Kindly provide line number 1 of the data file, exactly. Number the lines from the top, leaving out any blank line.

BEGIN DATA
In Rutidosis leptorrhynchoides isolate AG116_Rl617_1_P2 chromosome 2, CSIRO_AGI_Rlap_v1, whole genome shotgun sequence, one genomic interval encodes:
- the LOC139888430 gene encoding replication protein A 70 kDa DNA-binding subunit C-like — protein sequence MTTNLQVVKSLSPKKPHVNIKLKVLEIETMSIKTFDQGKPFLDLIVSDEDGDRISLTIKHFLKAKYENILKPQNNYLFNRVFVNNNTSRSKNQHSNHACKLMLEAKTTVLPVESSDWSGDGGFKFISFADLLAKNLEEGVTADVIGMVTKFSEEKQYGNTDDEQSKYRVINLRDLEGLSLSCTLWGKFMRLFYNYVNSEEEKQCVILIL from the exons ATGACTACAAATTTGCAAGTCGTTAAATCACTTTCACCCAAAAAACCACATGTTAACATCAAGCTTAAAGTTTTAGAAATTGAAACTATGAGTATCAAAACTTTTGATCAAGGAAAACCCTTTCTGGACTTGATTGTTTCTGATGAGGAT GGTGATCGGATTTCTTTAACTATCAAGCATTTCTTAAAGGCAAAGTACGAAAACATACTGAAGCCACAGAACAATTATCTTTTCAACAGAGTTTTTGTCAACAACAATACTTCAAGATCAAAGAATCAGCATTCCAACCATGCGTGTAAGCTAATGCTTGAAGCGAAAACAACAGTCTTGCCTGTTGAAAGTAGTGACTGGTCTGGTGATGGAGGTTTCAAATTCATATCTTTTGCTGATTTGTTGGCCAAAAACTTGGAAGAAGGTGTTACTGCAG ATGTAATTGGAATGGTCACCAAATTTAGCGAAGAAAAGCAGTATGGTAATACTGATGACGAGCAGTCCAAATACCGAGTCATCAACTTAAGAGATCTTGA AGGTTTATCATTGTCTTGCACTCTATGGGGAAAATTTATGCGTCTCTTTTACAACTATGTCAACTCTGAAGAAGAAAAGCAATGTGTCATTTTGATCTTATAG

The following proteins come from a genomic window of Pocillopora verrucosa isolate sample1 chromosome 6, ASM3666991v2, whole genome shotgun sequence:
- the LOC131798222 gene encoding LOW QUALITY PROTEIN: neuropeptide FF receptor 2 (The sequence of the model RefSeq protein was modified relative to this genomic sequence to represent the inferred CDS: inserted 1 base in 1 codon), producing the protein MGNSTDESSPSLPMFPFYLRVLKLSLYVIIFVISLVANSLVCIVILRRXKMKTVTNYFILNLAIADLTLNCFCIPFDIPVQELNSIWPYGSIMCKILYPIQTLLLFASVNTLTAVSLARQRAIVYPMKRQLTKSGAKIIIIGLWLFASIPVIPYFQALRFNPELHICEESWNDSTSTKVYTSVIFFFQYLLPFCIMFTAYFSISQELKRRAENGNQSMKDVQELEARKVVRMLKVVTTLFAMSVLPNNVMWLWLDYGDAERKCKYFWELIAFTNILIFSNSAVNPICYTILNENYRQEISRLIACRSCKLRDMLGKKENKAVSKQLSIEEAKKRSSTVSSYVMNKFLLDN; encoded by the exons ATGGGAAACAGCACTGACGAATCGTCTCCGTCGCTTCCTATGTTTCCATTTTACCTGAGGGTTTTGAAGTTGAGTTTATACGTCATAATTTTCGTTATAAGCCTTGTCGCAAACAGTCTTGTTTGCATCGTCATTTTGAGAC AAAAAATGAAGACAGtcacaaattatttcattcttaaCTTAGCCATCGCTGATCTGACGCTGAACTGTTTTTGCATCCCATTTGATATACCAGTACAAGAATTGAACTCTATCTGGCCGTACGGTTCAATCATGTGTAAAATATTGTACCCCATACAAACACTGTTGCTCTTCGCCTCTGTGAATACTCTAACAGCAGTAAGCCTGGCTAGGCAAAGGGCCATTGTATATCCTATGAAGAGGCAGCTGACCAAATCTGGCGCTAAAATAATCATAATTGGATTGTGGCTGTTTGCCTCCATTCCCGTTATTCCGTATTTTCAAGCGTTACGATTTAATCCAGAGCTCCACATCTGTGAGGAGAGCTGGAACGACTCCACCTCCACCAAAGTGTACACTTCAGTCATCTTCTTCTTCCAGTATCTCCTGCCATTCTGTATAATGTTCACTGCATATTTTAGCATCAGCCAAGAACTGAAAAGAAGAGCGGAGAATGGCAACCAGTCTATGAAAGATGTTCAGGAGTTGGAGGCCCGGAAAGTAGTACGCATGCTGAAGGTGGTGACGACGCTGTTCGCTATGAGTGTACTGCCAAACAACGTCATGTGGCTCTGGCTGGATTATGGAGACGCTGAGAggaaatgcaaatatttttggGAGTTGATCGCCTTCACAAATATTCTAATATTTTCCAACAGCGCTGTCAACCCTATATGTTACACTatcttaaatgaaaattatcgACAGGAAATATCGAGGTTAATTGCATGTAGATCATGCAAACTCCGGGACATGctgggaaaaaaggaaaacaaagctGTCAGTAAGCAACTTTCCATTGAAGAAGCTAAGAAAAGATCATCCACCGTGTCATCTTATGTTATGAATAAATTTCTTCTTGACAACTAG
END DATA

In Rutidosis leptorrhynchoides isolate AG116_Rl617_1_P2 chromosome 2, CSIRO_AGI_Rlap_v1, whole genome shotgun sequence, one genomic interval encodes: